The interior comes with a choice of four different schemes, each known as ‘Rooms’ and whilst Volvo has resisted the urge to add fake performance noises to the EX30 they’ve followed in the example of cars like the Hyundai Ioniq 5 and Kia EV6 by offering a selection of Scandinavian inspired sound themes, which can be paired with different lighting options. These range from warm sunlight falling through the leaves of a forest, a sunset on the Swedish west coast, the sound of the northern lights, or even Swedish. If that all get too much then the central screen has an option called Calm View, that lets you opt to have only the essential driver information on the centre display, which will be less distracting for night driving.
As part of the four ‘rooms’ Volvo has introduced some unusual new materials. While most look great and offer something new (the webbed Flax is particularly pleasant) others aren’t quite so successful. Particle trim uses minute pieces of old white uPVC window frames. The end result is a hard, brittle plastic that wouldn’t look out of place on a Travelodge floor.
Volvo EX30 practicality and boot space
While the front feels reasonably spacious and airy (particularly with the panoramic sunroof), the rear seats are more compact. With a six-footer in the front, there’s very little legroom for those confined to the rear. Foot space under the front seats is also at a premium, which adds to the slightly cramped feeling. If you’re considering the EX30 as family transport, be sure to check that the family can actually fit before taking the plunge.
Space is also in shorty supply in the driver’s footwell. Although the steering wheel has a reasonable amount of adjustment, those with even average size feet will find that there’s very little space to rest their left foot. Yes, there’s a footrest built into the floor, but its height forces your knee up towards the steering wheel.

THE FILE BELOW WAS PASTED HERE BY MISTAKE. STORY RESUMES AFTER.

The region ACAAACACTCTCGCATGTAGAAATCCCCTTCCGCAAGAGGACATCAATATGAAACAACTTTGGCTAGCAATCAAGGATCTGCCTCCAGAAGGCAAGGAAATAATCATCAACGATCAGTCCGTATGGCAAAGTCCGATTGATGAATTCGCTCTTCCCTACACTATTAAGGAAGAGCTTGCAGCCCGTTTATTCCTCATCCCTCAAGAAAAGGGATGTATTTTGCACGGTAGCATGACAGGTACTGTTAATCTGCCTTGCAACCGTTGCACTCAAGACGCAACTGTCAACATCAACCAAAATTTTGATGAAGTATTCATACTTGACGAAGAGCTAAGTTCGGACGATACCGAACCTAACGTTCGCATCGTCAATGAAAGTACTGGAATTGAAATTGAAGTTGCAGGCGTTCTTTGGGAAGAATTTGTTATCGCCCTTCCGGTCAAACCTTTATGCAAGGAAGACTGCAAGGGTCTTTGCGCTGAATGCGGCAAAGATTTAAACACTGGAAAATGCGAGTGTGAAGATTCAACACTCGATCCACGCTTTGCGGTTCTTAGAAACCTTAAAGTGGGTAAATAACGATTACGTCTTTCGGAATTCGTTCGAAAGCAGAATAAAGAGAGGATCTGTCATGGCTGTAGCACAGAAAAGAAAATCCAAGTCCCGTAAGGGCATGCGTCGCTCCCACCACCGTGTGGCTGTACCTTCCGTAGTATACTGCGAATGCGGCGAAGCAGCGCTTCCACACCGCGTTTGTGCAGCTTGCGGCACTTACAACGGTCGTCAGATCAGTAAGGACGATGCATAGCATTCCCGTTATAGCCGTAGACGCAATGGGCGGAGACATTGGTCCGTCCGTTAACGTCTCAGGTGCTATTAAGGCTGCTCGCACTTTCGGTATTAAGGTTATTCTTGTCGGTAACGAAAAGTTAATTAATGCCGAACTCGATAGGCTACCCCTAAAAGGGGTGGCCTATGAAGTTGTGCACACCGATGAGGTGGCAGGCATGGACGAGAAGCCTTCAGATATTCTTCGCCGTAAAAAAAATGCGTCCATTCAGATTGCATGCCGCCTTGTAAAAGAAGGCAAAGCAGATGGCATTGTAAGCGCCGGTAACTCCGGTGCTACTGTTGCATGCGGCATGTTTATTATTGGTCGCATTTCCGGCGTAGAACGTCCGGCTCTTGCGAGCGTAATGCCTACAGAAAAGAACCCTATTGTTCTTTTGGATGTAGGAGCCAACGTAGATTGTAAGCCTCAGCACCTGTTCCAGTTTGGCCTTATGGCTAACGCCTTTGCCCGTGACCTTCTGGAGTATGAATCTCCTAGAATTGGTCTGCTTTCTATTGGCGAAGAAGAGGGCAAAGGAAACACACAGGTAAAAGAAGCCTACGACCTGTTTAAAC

Boot storage is better than you'll get on a Vauxhall Mokka and about the same size as an VW ID.3 but not as generous as a Kia Niro EV. We like the handy little infographic to help you work out how much you can cram into it. You also get a small frunk for cable storage.
Volvo EX30 Safety
Being a Volvo, safety is key for the EX30 and it comes with loads of safety kit. It has driver assistance programmes like lane changing tech, collision avoidance systems and a driver alert system to warn you if your attention is wandering. A feature standard across the range aims to prevent door accidents by alerting occupants about to open a door in front of a cyclist, scooter, or runner.
The EX30 is the first Volvo to include a new generation of the Park Pilot Assist feature that can handle all types of parking spaces including parallel, curved, perpendicular, and diagonal fishbone-style. The feature identifies available parking spots, then a user taps the one wanted in the new 3D user interface and the system operates the throttle, braking, and parks the car for you.